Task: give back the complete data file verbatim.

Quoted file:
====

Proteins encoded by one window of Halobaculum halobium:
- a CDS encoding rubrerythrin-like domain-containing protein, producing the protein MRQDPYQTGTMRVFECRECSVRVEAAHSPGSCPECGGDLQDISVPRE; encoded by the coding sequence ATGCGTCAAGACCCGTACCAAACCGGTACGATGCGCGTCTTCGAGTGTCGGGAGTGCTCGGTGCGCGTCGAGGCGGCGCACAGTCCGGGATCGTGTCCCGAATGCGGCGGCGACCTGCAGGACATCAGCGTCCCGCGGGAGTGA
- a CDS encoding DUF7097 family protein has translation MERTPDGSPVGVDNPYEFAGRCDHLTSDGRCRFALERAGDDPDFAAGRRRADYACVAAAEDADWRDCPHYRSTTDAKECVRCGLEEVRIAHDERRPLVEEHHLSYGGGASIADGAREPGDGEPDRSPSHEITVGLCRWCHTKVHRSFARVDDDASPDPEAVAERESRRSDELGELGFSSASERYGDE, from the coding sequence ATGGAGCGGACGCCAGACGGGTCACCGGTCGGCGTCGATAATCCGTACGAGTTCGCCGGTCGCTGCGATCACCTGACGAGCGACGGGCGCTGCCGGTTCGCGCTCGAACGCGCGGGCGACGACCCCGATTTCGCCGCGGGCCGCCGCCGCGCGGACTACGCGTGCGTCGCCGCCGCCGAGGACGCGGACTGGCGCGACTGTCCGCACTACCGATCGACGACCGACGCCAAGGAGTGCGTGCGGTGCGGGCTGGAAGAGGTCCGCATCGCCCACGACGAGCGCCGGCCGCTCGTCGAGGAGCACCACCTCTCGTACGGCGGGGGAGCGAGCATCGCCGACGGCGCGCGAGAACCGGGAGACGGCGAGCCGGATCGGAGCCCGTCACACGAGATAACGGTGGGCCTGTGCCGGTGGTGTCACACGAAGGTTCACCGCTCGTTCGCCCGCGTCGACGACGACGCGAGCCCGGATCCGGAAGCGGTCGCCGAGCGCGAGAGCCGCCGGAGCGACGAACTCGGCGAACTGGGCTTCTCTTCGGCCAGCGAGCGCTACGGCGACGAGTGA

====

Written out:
Proteins encoded by one window of Halobaculum halobium:
- a CDS encoding rubrerythrin-like domain-containing protein, producing the protein MRQDPYQTGTMRVFECRECSVRVEAAHSPGSCPECGGDLQDISVPRE; encoded by the coding sequence ATGCGTCAAGACCCGTACCAAACCGGTACGATGCGCGTCTTCGAGTGTCGGGAGTGCTCGGTGCGCGTCGAGGCGGCGCACAGTCCGGGATCGTGTCCCGAATGCGGCGGCGACCTGCAGGACATCAGCGTCCCGCGGGAGTGA
- a CDS encoding DUF7097 family protein has translation MERTPDGSPVGVDNPYEFAGRCDHLTSDGRCRFALERAGDDPDFAAGRRRADYACVAAAEDADWRDCPHYRSTTDAKECVRCGLEEVRIAHDERRPLVEEHHLSYGGGASIADGAREPGDGEPDRSPSHEITVGLCRWCHTKVHRSFARVDDDASPDPEAVAERESRRSDELGELGFSSASERYGDE, from the coding sequence ATGGAGCGGACGCCAGACGGGTCACCGGTCGGCGTCGATAATCCGTACGAGTTCGCCGGTCGCTGCGATCACCTGACGAGCGACGGGCGCTGCCGGTTCGCGCTCGAACGCGCGGGCGACGACCCCGATTTCGCCGCGGGCCGCCGCCGCGCGGACTACGCGTGCGTCGCCGCCGCCGAGGACGCGGACTGGCGCGACTGTCCGCACTACCGATCGACGACCGACGCCAAGGAGTGCGTGCGGTGCGGGCTGGAAGAGGTCCGCATCGCCCACGACGAGCGCCGGCCGCTCGTCGAGGAGCACCACCTCTCGTACGGCGGGGGAGCGAGCATCGCCGACGGCGCGCGAGAACCGGGAGACGGCGAGCCGGATCGGAGCCCGTCACACGAGATAACGGTGGGCCTGTGCCGGTGGTGTCACACGAAGGTTCACCGCTCGTTCGCCCGCGTCGACGACGACGCGAGCCCGGATCCGGAAGCGGTCGCCGAGCGCGAGAGCCGCCGGAGCGACGAACTCGGCGAACTGGGCTTCTCTTCGGCCAGCGAGCGCTACGGCGACGAGTGA